I was able to extract the square and, using scotch tape (bless the stuff), reconstruct the square tube and replace the fourth side. I am concerned that the scotch tape will melt or otherwise not hold, but if that happens I’ll look for a more formidable adhesive. I put everything back together, and my projector worked as well as it ever had.

It was a little intimidating working with an expensive piece of equipment whose mechanisms were mostly unfamiliar to me, but I’m glad that I was able to figure it out and fix it without damage.

Typical me

A few days ago at work it was snowing. I don’t have a window in my office, so I was getting regular updates on the rate of snowfall by more privileged coworkers. The terms they used were wildly inconsistent, though, and I thought there had to be a way to determine the actual rate of snowfall that wasn’t “kinda coming down softer now.” So I ran a little experiment. I took a black piece of paper and taped it outside in the courtyard. Then one coworker with a camera and a view of the courtyard hooked the camera up so that it was looking across the courtyard at the black piece of paper. I wrote a little bit of software that would take the image, analyze the part with the black paper, and see how many pixels were above a given threshold. The theory was that the varying levels of snowfall would block the paper as the snow fell. In other words, the falling snow would appear as white spots on the camera in front of the black paper. Then I could just count the number of white spots at any given second and have a number that represented the rate of snowfall at any given time.

Sadly, the weather made a mockery of my experiment and by the time I had set it up and was ready to test, it had stopped snowing. Still, it was fun to try out, and I think it was working correctly and just needed some tweaking, though the importance of such a task in the grand scheme of things is right up there with grooming shag carpet or arranging my spice cabinet by region of origin.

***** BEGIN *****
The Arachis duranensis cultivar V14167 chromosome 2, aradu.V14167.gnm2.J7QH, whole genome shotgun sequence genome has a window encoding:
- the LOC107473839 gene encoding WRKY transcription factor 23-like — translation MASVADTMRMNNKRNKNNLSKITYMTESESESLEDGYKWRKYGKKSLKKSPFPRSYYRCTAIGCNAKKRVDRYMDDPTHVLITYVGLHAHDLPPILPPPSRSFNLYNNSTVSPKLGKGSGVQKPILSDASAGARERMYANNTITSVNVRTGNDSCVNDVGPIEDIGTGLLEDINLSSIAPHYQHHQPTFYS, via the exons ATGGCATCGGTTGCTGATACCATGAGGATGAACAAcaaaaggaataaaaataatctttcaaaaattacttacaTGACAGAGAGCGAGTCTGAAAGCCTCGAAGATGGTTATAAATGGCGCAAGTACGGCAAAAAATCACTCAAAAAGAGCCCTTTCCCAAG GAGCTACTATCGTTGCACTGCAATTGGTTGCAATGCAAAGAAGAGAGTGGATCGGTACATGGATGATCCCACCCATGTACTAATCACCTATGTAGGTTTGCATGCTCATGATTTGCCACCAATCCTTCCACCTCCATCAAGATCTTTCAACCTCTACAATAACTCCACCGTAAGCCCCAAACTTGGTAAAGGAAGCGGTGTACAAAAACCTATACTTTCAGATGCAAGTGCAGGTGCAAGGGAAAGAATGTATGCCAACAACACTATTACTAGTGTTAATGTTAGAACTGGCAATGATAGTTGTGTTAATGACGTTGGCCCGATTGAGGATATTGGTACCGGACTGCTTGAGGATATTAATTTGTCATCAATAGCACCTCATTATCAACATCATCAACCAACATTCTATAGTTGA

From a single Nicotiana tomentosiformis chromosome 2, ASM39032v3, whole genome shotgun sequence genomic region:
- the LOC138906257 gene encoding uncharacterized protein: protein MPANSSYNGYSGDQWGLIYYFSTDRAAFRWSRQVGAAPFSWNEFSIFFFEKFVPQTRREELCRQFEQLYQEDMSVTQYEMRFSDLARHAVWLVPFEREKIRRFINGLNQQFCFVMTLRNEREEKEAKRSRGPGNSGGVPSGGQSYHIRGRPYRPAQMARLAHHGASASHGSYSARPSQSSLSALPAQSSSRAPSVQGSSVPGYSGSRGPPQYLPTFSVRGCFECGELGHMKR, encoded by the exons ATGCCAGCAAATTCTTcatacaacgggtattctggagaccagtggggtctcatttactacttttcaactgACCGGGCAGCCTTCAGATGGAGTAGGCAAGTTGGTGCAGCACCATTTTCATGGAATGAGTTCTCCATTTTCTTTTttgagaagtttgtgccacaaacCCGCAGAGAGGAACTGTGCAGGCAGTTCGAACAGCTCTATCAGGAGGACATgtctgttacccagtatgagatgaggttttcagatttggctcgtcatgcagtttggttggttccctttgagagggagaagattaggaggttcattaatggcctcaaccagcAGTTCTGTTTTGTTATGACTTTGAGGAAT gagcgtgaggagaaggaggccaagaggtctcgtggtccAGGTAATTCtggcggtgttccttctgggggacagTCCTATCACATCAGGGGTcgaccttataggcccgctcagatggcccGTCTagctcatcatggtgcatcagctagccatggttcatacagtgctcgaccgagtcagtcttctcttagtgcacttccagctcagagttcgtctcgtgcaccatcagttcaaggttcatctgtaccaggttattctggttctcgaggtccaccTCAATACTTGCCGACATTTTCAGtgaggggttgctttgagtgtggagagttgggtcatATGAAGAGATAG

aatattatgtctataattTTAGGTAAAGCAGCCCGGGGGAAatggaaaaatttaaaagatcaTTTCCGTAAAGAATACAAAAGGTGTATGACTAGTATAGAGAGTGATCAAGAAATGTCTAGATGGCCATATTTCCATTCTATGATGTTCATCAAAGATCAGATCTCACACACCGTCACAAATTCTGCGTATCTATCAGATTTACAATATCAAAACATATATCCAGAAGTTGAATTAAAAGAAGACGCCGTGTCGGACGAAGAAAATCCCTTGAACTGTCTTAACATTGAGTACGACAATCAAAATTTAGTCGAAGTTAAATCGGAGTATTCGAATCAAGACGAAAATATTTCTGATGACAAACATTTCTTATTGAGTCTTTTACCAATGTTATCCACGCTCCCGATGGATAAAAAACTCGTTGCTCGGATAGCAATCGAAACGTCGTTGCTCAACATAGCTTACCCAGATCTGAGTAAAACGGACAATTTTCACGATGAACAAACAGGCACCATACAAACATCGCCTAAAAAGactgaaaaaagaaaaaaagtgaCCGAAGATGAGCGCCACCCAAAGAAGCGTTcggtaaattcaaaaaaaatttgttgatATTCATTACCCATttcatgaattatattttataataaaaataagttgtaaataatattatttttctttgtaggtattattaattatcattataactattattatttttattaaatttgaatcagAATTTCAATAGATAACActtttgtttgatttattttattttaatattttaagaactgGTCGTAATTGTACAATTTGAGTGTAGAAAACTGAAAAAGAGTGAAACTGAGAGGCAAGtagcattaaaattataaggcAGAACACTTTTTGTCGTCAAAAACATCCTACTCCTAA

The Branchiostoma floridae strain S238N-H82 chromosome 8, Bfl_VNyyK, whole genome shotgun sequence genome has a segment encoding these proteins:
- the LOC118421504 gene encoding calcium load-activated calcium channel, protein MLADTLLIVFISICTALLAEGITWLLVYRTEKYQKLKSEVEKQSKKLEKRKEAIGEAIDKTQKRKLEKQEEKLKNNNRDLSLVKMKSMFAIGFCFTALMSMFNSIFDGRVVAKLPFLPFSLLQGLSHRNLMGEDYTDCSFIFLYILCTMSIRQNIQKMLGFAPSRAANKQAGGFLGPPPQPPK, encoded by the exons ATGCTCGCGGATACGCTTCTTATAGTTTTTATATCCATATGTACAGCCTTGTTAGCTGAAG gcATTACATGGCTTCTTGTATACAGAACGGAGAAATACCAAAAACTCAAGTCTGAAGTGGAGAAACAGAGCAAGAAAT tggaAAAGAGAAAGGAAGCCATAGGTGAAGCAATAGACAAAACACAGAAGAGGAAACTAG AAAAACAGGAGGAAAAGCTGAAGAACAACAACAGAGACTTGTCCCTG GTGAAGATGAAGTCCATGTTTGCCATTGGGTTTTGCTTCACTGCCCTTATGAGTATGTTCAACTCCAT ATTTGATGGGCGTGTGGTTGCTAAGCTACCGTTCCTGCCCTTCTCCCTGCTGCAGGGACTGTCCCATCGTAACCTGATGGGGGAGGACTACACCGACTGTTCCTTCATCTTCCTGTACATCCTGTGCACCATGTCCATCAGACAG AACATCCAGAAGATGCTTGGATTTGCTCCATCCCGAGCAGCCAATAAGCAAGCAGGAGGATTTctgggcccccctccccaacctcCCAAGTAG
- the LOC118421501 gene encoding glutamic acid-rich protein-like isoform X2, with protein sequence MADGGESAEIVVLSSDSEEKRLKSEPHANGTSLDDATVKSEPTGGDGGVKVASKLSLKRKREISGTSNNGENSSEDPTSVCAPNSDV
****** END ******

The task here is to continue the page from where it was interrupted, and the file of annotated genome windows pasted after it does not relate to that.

Computer Lights Show

Back in college I occasionally did DJ gigs. It was a lot of fun and I did some pretty neat things to make it easier. I had a remote control for my WinTV card and I remapped the buttons to control WinAmp, so I could control the music while I was dancing on the floor. Another thing I did was build some lights for inside my computer case.

When I originally built it, the lights were controlled by the internal serial port, and I wrote some software to advance the lights. I was even able to integrate the sound volume into it and had some rudimentary beat detection going so that the lights would change on the beat. Unfortunately, the system slowly degraded over time. The first problem was that the beat detection didn’t work when I upgraded from Windows ME to Windows XP. The next problem was that the external power supply died. Finally, I switched to Linux, so the software I had written to control it wouldn’t work.

In January 2007 I cleaned things up quite a bit. First, I connected the power to the computer’s power supply, thus removing the dependence on an external plug. Next, I set it up with a 555 timer chip and inserted a potentiometer to vary the speed of the flashing. I had to replace a light bulb, but the refurbishing took only a few hours. Now it seems to be working fairly well. See the pics and the video. There are 5 lights throughout the case, and they flash in order.

The circuitry is very simple. I have a decade counter which increments every time it gets a pulse. Each time it increments it turns on a different transistor, which powers a different light. On pin 6 it goes to the reset pin so that the decade counter only counts 1-5 over and over again. The 555 timer provides the pulse to the decade counter. If you want more details about the circuitry, contact me.

Video of the computer lights show in action (Windows Media Video (WMV) format, no audio)


Bob Baddeley Memorial Fountain

At the lab a model of the campus additions was placed on display in each of the buildings so that people could get an idea of how the campus was going to change. One day I made a little addition to the model. It stayed up for at least 4 months and moved from building to building. Take a fast look at workbootsnerd.com for an insight on the construction process.